“If you please, Sir, there’s two young gentlemen for Mr. Warner, they have sent up their card.”

“Where is it, Fanny?” asked Charlie, holding out his hand for the bit of pasteboard.

“Well, I am pleased, they’ve come early,” he said, catching her by the wrist, “and especially as it gives me the chance of another kiss!”

“For shame, Sir; you’ll keep them waiting in the hall,” as she struggled to get away from his encircling arm.

“Just a moment, Fanny, I want to say to you they are my cousins, who will often come here, and are much better looking than me, so don’t you make me jealous by taking any notice of either of them. Now, ask them up, quick, please; then run for a bottle of fizz, and keep the change for yourself,” he said, handing her a sovereign. “We must wet the apartments the first time they call.”

It is not necessary to refer to all the greetings and enquiries of the cousins when they first met; but presently, when the champagne was opened, Harry and Frank asked if Charlie was too tired to go out for the evening, saying, “You need not come back here to sleep, but turn in with us, as you know the governor will be so pleased to see you at breakfast in the morning. We know three jolly sisters – little milliners – who work in Oxford Street, such spooney girls, and as three to two is sometimes awkward you will just make the party complete; they live in Store Street, close by, and if we call about nine o’clock they will be expecting us, and glad to see you; it is awfully jolly, and not too expensive, we only have to stand supper. The girls think too much of themselves to take money, although nothing else comes amiss from jewellery to dresses. Nothing coarse, no bad language, and they only permit liberties when the gas is turned out.”

“I’m with you,” replied their cousin; “and what do you think of the little servant here?”

“Charlie, you ought to be in luck there,” answered Harry, “it’s so convenient to have a nice little servant to sleep with sometimes, or now and then to let off the steam with her on the sofa, it keeps you from going out too much. My advice, Charlie, is not to live too fast, save your money for a good spree – say every ten days or so. Your racketty ones don’t get on half so well with their governors, who are always grumbling. Now our dad thinks us quite good, never out after half-past eleven or so; but we make up for it with the servants at home, and keep the housekeeper square, by taking turns to poke her on the sly. She once caught us both in the girls’ bedroom, but we went into hers to beg her not to tell, and what with kissing and telling her what a fine figure she was (she was half undressed when she came to see after the servants) that we took first one little liberty then another, till seeing she was on the job I ran out and left Frank to roll her on the bed, which he must have done to some purpose, for she kept him all night.”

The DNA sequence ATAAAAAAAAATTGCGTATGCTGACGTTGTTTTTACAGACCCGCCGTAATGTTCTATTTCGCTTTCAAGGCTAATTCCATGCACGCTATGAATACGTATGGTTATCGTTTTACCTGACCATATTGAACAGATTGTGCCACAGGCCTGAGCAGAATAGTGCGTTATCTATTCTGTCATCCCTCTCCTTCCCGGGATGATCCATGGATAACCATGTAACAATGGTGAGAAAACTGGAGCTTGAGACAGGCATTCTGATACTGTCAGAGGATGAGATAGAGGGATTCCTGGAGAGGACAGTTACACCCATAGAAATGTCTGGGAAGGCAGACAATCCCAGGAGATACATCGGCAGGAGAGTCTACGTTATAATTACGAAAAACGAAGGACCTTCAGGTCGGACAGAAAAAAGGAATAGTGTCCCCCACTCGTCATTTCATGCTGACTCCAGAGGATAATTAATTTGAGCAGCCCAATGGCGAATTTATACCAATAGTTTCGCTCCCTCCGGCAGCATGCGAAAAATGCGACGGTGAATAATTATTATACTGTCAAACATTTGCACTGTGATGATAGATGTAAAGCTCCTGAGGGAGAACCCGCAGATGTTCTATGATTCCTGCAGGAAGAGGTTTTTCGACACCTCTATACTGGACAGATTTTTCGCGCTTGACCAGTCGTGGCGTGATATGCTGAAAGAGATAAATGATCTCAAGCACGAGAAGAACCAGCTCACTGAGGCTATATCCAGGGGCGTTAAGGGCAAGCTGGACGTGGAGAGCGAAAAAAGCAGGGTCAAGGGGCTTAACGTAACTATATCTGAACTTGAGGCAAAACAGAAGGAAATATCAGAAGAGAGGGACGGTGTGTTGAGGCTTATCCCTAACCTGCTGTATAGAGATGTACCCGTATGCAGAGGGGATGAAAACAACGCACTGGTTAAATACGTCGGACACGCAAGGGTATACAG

“Ah, Charlie, I never thought a woman of fifty could be so good at the game; how she threw her legs over my buttocks, and heaved up to meet every push of John Thomas; she was a perfect sea of lubricity, and drained me dry enough before morning,” added Frank, in corroboration of his brother’s assertion. “You must try her for yourself, a fair lad will be a treat to her after us two dark fellows, and there’s no fear of having to pay for kids with her, as she is past the time of life, but I believe all really warm-constitutioned women get hotter the older they are. We use French letters for safety with the slaveys, or we should soon do their business, they want so much of it when we get in their room, or they slip into ours for a drop of brandy and a ‘bit of that,’ as they call it; there’s nothing like good brandy to put you up to the work, but never drink gin, my boy, or your affair won’t stand for some hours, it has such a lowering effect.”

A couple of hours of similar conversation soon slipped away, and then going round to Store Street Charlie was introduced to the sirens his cousins had spoken of.